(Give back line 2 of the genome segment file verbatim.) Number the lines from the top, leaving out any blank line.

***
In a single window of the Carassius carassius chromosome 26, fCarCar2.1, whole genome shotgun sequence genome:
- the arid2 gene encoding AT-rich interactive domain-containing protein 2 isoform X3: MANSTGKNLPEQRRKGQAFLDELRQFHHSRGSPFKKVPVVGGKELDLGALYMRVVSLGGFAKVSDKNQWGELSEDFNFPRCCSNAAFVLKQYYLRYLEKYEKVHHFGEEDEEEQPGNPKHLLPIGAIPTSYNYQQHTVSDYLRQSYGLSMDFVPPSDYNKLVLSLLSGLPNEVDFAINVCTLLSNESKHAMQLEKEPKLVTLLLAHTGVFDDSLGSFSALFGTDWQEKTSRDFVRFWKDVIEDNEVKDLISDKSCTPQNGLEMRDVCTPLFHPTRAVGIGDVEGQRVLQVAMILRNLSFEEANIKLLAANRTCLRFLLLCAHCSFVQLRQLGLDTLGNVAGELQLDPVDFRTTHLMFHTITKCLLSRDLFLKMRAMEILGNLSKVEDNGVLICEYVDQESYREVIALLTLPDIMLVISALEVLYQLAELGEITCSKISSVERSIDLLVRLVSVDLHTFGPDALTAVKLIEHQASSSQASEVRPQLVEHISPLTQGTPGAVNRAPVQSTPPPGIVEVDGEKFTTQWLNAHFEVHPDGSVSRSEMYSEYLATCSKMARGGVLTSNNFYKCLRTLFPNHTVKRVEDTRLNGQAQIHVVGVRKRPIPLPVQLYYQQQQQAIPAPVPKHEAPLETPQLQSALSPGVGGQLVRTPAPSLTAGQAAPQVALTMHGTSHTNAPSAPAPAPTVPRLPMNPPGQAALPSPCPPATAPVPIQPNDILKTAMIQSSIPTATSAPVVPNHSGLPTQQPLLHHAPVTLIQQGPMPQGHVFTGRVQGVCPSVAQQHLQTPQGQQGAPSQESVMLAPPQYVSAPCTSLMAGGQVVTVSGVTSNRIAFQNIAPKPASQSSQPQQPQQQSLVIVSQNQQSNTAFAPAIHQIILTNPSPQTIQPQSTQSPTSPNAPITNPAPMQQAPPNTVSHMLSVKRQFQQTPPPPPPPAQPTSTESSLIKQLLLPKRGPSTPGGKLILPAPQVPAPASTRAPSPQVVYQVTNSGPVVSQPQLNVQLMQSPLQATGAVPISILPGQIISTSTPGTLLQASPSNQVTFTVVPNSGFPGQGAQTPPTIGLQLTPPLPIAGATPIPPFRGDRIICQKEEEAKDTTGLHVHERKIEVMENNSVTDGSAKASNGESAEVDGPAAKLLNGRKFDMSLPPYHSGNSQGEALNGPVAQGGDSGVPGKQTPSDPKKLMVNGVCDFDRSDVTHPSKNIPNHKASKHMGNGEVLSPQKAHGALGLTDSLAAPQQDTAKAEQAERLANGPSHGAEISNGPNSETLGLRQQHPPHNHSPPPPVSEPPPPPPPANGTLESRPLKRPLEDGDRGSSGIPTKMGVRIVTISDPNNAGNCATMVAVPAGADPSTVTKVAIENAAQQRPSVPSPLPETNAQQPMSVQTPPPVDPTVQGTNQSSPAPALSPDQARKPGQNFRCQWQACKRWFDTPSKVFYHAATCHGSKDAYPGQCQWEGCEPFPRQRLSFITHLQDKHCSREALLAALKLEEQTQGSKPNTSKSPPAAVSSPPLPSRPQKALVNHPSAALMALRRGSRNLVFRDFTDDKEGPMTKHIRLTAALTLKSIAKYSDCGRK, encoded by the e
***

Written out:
- the arid2 gene encoding AT-rich interactive domain-containing protein 2 isoform X3: MANSTGKNLPEQRRKGQAFLDELRQFHHSRGSPFKKVPVVGGKELDLGALYMRVVSLGGFAKVSDKNQWGELSEDFNFPRCCSNAAFVLKQYYLRYLEKYEKVHHFGEEDEEEQPGNPKHLLPIGAIPTSYNYQQHTVSDYLRQSYGLSMDFVPPSDYNKLVLSLLSGLPNEVDFAINVCTLLSNESKHAMQLEKEPKLVTLLLAHTGVFDDSLGSFSALFGTDWQEKTSRDFVRFWKDVIEDNEVKDLISDKSCTPQNGLEMRDVCTPLFHPTRAVGIGDVEGQRVLQVAMILRNLSFEEANIKLLAANRTCLRFLLLCAHCSFVQLRQLGLDTLGNVAGELQLDPVDFRTTHLMFHTITKCLLSRDLFLKMRAMEILGNLSKVEDNGVLICEYVDQESYREVIALLTLPDIMLVISALEVLYQLAELGEITCSKISSVERSIDLLVRLVSVDLHTFGPDALTAVKLIEHQASSSQASEVRPQLVEHISPLTQGTPGAVNRAPVQSTPPPGIVEVDGEKFTTQWLNAHFEVHPDGSVSRSEMYSEYLATCSKMARGGVLTSNNFYKCLRTLFPNHTVKRVEDTRLNGQAQIHVVGVRKRPIPLPVQLYYQQQQQAIPAPVPKHEAPLETPQLQSALSPGVGGQLVRTPAPSLTAGQAAPQVALTMHGTSHTNAPSAPAPAPTVPRLPMNPPGQAALPSPCPPATAPVPIQPNDILKTAMIQSSIPTATSAPVVPNHSGLPTQQPLLHHAPVTLIQQGPMPQGHVFTGRVQGVCPSVAQQHLQTPQGQQGAPSQESVMLAPPQYVSAPCTSLMAGGQVVTVSGVTSNRIAFQNIAPKPASQSSQPQQPQQQSLVIVSQNQQSNTAFAPAIHQIILTNPSPQTIQPQSTQSPTSPNAPITNPAPMQQAPPNTVSHMLSVKRQFQQTPPPPPPPAQPTSTESSLIKQLLLPKRGPSTPGGKLILPAPQVPAPASTRAPSPQVVYQVTNSGPVVSQPQLNVQLMQSPLQATGAVPISILPGQIISTSTPGTLLQASPSNQVTFTVVPNSGFPGQGAQTPPTIGLQLTPPLPIAGATPIPPFRGDRIICQKEEEAKDTTGLHVHERKIEVMENNSVTDGSAKASNGESAEVDGPAAKLLNGRKFDMSLPPYHSGNSQGEALNGPVAQGGDSGVPGKQTPSDPKKLMVNGVCDFDRSDVTHPSKNIPNHKASKHMGNGEVLSPQKAHGALGLTDSLAAPQQDTAKAEQAERLANGPSHGAEISNGPNSETLGLRQQHPPHNHSPPPPVSEPPPPPPPANGTLESRPLKRPLEDGDRGSSGIPTKMGVRIVTISDPNNAGNCATMVAVPAGADPSTVTKVAIENAAQQRPSVPSPLPETNAQQPMSVQTPPPVDPTVQGTNQSSPAPALSPDQARKPGQNFRCQWQACKRWFDTPSKVFYHAATCHGSKDAYPGQCQWEGCEPFPRQRLSFITHLQDKHCSREALLAALKLEEQTQGSKPNTSKSPPAAVSSPPLPSRPQKALVNHPSAALMALRRGSRNLVFRDFTDDKEGPMTKHIRLTAALTLKSIAKYSDCGRK, encoded by the e